JPMorgan's disclosure Thursday recharged a debate about how to ensure that banks are strong and competitive without allowing them to become so big and complex that they threaten the financial system when they falter.

The JPMorgan loss did not cause anything close to the panic that followed the September 2008 failure of the Lehman Brothers investment bank. But it shook the confidence of the financial industry.

Within minutes after trading began on Wall Street, JPMorgan stock had lost almost 10 percent, wiping out about $15 billion in market value. It closed down 9.3 percent.

Fitch Ratings downgraded the bank's credit rating by one notch, while Standard & Poor's cut its outlook JPMorgan to "negative," indicating a credit-rating downgrade could follow.

Morgan Stanley and Citigroup closed down more than 4 percent, and Goldman Sachs closed down almost 4 percent. The broader stock market was down only slightly for the day.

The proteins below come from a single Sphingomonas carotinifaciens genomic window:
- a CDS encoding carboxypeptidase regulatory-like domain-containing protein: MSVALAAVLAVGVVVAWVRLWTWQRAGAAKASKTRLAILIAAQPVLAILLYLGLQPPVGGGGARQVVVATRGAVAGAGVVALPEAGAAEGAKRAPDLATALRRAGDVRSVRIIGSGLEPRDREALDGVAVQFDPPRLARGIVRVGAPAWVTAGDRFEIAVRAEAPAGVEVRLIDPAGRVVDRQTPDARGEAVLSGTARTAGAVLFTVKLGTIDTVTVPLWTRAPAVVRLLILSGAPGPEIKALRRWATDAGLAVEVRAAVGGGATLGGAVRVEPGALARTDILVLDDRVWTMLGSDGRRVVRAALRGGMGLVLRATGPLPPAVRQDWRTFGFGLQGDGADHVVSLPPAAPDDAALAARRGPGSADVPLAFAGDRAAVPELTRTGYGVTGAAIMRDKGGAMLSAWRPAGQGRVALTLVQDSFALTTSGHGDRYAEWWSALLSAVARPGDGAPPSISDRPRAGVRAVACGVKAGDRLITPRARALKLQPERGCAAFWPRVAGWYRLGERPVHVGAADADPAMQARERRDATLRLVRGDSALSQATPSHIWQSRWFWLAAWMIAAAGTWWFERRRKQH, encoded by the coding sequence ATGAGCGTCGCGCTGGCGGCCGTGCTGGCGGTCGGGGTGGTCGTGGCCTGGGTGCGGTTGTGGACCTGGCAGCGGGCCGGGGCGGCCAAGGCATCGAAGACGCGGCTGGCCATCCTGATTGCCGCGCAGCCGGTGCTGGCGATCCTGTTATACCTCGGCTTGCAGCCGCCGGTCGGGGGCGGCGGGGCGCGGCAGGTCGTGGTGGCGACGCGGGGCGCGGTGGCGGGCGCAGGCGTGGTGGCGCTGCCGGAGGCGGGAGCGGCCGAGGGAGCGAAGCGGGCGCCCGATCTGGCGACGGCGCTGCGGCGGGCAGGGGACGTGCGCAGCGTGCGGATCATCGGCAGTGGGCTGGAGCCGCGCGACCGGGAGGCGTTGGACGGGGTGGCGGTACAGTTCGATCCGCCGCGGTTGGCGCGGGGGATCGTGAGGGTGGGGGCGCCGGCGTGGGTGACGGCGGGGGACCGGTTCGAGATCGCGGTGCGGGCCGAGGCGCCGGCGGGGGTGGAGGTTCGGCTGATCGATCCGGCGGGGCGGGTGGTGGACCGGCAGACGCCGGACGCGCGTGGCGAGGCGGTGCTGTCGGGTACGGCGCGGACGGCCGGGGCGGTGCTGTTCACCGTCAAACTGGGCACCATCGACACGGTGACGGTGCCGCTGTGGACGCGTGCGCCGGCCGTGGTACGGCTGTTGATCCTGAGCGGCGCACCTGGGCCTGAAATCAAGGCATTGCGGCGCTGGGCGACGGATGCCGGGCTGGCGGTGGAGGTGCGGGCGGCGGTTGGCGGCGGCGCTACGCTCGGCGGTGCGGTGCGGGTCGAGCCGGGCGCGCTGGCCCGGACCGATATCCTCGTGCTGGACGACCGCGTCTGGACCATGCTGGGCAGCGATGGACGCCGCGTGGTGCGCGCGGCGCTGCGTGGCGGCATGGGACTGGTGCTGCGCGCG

Dimon gave few details about the trades Thursday beyond saying they involved "synthetic credit positions," a type of the complex financial instruments knownas derivatives.

Enhanced oversight of derivatives was a pillar of the 2010 financial overhaul law, knownas Dodd-Frank, but the implementation has been delayed repeatedly and will not take effect until the end of this year at the earliest.

JPMorgan's trades show that the derivatives market remains too opaque for regulators to oversee effectively, said Rep. Barney Frank, D-Mass., one of the law's namesakes.

"When a supposedly responsible, well-run organization could make such an enormous mistake with derivatives, that really blows up the argument, `Oh, leave us alone, we don't need you to regulate us,'" he said.

Criticism of the bank did not stop with its traditional chorus of detractors. It also came from Sen. Bob Corker, R-Tenn., a prominent member of the Senate Banking Committee who has received $10,000 since January 2011 from JPMorgan's political action committee, the most any candidate has received.

Corker, a leader of a failed effort last year to block a Federal Reserve rule that slashed bank profits from debit cards, called for a hearing "as expeditiouslyas possible" into the events surrounding JPMorgan's loss.